Copenhagen Jazz Festival 2009
The absolute revelation, though, in terms of drummers, was the solo concert by the living free jazz legend Andrew Cyrille, who started his concert at Råhuset by playing on everything at hand: the floor, the stairs and an old piano, before he entered the room where his drum set was placed. Starting out by saying that drummers normally are perceived as noisemakers when they are, in fact, melody-makers, Cyrille proved his point by playing a continually engaging concert where he referenced the whole jazz tradition from early blues to Art Blakey. All the time making the rhythms sing, he created a freedom and beauty that planted itself into the audience where many of the young Danish jazz musicians, such as pianists Simon Toldam and Søren Kjærgaard, were present.
Andrew Cyrille at Råhuset.
The Art of Solo Piano
As usual Søren Kjærgaard was extremely busy during the festival, playing in everything from the mainstream ensemble of saxophonist Niels Lyhne to the free-form post-rock improvisations of the group White trash. However, there was a chance to see Kjærgaard alone as he played a solo concert at Københavns Hovedbibliotek (Copenhagen's Library). It was a gig that emphasized his knowledge of jazz tradition, bringing in the repertoire of Duke Ellington with the classic "Mood Indigo" suddenly arising out of the blue, but the concert also showed Kjærgaard's use of humor as one unlucky member of the audience coughed. Kjærgaard cleverly used the sound of the cough as a jumping off point for an improvisation where the sound was layered electronically and echoed in the playing. Thus, there was both room for beauty and humor at Kjærgaard's solo recitation.
The same could be said about Chick Corea's solo concert at the impressive Det Kongelige Teater (The Royal Theatre). While still undeniably a virtuoso on the keyboard, Corea's versions of songs by Thelonious Monk, Bud Powell and Bill Evans came across as a bit uninspired in terms of improvisational zest. Still, there's no doubt that Corea can make the piano sing, and he laid the audience down and even arranged for everyone to participate as choir in a classical piece. A smile was undeniably put on everyone's face, and a great feeling of togetherness arose, which gave the concert its own beauty. It was a beauty, which wasn't about reaching into the higher emotional or intellectual realms, but rather about enjoying the basic process of making music. That way it really was, as Corea said, a peak into his practice room. Not the atelier of the struggling artist finishing his masterpiece, but the unspoiled joy of a painter still enjoying the different shades of color on the canvas.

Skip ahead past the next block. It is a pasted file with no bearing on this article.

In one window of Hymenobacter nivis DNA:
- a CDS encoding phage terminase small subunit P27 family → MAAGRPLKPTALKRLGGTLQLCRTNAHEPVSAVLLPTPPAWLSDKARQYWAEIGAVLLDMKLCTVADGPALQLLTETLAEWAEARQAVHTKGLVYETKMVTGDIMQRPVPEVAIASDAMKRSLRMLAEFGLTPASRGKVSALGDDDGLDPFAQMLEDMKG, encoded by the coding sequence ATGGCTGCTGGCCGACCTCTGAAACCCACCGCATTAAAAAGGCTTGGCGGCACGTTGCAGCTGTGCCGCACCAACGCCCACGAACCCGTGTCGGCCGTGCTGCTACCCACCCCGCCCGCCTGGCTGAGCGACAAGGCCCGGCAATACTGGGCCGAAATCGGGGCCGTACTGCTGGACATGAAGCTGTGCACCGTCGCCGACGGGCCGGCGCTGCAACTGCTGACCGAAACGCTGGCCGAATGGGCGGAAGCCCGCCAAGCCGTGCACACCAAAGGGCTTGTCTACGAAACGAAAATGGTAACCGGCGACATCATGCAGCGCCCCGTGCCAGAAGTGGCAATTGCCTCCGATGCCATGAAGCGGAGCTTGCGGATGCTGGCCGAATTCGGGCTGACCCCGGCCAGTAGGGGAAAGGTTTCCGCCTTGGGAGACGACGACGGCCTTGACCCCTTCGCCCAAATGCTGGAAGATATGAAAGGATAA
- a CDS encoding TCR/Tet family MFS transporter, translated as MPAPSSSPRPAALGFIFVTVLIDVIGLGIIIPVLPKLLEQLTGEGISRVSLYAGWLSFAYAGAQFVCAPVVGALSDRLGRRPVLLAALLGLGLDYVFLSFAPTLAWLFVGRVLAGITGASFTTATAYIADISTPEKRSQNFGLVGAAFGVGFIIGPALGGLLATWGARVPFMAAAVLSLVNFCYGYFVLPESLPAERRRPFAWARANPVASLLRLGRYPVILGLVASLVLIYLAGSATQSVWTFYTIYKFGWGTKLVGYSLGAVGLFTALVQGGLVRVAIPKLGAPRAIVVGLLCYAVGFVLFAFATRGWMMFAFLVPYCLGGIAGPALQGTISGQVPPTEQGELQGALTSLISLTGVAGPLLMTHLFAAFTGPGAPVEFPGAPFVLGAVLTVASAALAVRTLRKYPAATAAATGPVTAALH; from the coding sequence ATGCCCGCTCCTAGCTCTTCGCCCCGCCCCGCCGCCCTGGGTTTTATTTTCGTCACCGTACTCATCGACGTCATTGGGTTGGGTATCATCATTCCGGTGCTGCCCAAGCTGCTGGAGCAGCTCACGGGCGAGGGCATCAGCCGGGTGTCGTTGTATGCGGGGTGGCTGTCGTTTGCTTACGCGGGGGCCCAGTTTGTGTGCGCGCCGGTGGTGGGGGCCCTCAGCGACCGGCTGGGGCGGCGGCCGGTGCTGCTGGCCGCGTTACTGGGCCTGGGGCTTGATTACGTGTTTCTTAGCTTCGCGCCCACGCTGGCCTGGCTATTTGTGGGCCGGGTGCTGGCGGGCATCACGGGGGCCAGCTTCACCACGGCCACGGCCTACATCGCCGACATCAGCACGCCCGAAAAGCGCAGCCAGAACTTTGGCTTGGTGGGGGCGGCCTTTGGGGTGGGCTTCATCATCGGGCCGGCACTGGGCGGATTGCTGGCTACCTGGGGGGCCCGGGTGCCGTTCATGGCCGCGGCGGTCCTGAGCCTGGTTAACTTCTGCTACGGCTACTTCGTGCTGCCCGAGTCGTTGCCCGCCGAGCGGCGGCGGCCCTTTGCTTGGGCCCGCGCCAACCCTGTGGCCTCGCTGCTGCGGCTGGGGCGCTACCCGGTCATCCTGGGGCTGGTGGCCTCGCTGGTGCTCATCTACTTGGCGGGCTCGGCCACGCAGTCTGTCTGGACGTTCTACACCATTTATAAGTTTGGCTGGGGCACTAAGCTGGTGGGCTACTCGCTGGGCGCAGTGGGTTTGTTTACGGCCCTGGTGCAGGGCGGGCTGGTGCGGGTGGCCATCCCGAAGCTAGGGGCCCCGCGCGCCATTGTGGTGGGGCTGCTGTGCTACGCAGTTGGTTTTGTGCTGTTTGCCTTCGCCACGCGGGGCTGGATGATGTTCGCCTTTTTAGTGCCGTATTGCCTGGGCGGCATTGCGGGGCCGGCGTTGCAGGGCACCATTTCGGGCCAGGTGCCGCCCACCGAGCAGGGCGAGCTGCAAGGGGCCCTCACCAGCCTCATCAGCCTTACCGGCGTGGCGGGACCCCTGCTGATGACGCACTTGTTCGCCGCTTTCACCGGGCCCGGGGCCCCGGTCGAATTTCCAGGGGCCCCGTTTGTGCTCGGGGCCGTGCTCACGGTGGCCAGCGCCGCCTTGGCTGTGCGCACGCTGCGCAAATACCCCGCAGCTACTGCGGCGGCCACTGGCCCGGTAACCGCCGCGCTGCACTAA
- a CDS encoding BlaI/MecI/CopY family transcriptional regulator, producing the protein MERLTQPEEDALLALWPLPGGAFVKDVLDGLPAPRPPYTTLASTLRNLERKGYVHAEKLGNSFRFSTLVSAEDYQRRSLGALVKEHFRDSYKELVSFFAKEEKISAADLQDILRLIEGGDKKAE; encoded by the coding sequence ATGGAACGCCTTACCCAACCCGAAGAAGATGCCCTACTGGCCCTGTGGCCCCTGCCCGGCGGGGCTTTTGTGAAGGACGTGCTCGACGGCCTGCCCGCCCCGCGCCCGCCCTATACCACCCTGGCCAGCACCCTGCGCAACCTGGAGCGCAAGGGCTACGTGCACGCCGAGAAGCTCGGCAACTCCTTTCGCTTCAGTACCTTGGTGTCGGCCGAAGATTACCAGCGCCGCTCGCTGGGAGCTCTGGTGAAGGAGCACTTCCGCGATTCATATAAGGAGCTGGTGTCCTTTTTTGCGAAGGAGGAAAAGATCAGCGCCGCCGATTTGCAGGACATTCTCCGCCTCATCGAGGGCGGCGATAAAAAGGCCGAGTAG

The strength of Corea was that he reached out, very verbally, towards the audience. At LitteraturHaus, Jacob Anderskov did the exact opposite: in order to speak, he turned inside to create the music, letting the notes do all the communication. It was a recitation of great beauty and concentration that underlined why Anderskov is the most interesting pianist in the country right now. His musical knowledge comes out unforced and quite naturally. He has an intuitive feeling for the ebb and flow, crescendo and diminuendo of his instrument, mastering both percussive tactility and light melodies that seem to flow out of the air. Never was there a time where the music lost momentum, and when Anderskov said that he thought that it was time to stop, a feeling of closure was achieved outside the conventional formalities of sets and encores.
Old Masters Revisited
Jacob Anderskov is just at the beginning of his career but this year's festival witnessed what might be one of the last performances of a living legend: Yusef Lateef. Lateef performed with the quartet of drummer Kresten Osgood, trumpeter Kasper Tranberg and percussionist Adam Rudolph. Together they recently recorded a self-titled album under the name of The Universal Quartet, released on the Danish label Blackout Music, and it was material from this album that was performed live at Tivolis Koncertsal (The Tivoli Concert hall).